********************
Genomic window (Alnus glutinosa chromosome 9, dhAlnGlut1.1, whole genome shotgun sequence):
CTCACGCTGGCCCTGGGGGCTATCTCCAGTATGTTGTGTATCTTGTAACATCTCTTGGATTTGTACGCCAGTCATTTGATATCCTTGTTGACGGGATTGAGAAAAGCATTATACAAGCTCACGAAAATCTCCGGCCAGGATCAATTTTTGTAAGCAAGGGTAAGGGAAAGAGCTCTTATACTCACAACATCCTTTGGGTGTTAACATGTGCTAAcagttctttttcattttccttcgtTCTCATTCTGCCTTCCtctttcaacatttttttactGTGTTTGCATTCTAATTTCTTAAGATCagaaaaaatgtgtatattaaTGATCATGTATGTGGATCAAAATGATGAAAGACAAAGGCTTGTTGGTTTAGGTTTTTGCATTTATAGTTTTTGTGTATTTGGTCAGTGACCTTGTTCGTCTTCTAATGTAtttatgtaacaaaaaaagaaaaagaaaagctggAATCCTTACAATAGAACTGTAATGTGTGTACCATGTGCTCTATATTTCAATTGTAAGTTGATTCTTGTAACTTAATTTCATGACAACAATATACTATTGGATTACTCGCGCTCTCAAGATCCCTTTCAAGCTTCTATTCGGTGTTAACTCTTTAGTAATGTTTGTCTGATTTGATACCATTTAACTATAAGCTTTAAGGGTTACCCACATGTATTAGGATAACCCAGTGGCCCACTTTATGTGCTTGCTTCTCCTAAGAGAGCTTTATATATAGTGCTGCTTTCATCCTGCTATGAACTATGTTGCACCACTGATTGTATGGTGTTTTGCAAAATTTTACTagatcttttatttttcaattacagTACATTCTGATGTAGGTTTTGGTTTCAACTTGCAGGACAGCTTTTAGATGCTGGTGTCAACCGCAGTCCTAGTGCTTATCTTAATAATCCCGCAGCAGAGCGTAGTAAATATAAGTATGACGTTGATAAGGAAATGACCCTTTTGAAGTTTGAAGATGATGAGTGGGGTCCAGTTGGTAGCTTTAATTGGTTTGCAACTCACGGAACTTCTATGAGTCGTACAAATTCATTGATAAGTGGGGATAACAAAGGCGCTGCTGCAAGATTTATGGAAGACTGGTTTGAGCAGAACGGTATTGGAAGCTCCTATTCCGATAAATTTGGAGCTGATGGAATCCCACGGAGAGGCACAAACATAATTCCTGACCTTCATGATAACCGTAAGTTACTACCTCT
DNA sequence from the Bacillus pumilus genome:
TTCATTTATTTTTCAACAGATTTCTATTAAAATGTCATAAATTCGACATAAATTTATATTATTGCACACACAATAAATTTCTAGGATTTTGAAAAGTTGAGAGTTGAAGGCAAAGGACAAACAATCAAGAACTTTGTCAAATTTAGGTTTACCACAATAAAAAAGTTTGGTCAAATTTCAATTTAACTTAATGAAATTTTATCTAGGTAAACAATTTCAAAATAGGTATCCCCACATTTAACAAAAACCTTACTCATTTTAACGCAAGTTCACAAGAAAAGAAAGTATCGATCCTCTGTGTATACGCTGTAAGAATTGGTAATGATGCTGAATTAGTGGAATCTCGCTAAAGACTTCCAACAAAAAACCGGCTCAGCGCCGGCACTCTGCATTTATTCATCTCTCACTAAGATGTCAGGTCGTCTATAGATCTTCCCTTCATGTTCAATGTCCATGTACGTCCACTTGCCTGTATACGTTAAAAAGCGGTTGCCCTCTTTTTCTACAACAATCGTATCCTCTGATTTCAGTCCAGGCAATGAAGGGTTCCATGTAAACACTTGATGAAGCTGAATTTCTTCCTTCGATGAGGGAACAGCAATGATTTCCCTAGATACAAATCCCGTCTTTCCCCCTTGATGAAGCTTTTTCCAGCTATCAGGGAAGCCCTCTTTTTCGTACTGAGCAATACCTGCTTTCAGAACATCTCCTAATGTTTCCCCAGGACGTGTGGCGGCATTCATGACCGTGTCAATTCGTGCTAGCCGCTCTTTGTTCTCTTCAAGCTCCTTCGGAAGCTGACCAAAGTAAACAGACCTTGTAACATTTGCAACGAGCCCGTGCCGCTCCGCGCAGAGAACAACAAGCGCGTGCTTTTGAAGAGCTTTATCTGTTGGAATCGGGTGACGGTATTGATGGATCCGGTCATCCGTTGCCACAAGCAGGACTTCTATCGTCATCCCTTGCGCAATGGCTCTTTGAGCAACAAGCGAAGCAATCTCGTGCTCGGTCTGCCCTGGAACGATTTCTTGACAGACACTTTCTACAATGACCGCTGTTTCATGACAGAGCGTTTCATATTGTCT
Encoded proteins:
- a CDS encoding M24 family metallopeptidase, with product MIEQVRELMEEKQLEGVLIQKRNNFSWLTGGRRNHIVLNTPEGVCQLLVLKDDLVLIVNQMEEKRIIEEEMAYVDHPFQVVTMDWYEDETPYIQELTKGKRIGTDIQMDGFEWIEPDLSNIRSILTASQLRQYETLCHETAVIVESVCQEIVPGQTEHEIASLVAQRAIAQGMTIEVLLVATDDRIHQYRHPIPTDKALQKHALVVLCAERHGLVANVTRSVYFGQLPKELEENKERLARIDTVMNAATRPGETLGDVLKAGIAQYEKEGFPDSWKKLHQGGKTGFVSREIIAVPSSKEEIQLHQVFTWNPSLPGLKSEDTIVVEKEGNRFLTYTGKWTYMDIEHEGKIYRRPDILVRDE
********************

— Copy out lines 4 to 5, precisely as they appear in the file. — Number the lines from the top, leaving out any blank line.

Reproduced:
TTCATTTATTTTTCAACAGATTTCTATTAAAATGTCATAAATTCGACATAAATTTATATTATTGCACACACAATAAATTTCTAGGATTTTGAAAAGTTGAGAGTTGAAGGCAAAGGACAAACAATCAAGAACTTTGTCAAATTTAGGTTTACCACAATAAAAAAGTTTGGTCAAATTTCAATTTAACTTAATGAAATTTTATCTAGGTAAACAATTTCAAAATAGGTATCCCCACATTTAACAAAAACCTTACTCATTTTAACGCAAGTTCACAAGAAAAGAAAGTATCGATCCTCTGTGTATACGCTGTAAGAATTGGTAATGATGCTGAATTAGTGGAATCTCGCTAAAGACTTCCAACAAAAAACCGGCTCAGCGCCGGCACTCTGCATTTATTCATCTCTCACTAAGATGTCAGGTCGTCTATAGATCTTCCCTTCATGTTCAATGTCCATGTACGTCCACTTGCCTGTATACGTTAAAAAGCGGTTGCCCTCTTTTTCTACAACAATCGTATCCTCTGATTTCAGTCCAGGCAATGAAGGGTTCCATGTAAACACTTGATGAAGCTGAATTTCTTCCTTCGATGAGGGAACAGCAATGATTTCCCTAGATACAAATCCCGTCTTTCCCCCTTGATGAAGCTTTTTCCAGCTATCAGGGAAGCCCTCTTTTTCGTACTGAGCAATACCTGCTTTCAGAACATCTCCTAATGTTTCCCCAGGACGTGTGGCGGCATTCATGACCGTGTCAATTCGTGCTAGCCGCTCTTTGTTCTCTTCAAGCTCCTTCGGAAGCTGACCAAAGTAAACAGACCTTGTAACATTTGCAACGAGCCCGTGCCGCTCCGCGCAGAGAACAACAAGCGCGTGCTTTTGAAGAGCTTTATCTGTTGGAATCGGGTGACGGTATTGATGGATCCGGTCATCCGTTGCCACAAGCAGGACTTCTATCGTCATCCCTTGCGCAATGGCTCTTTGAGCAACAAGCGAAGCAATCTCGTGCTCGGTCTGCCCTGGAACGATTTCTTGACAGACACTTTCTACAATGACCGCTGTTTCATGACAGAGCGTTTCATATTGTCT
Encoded proteins: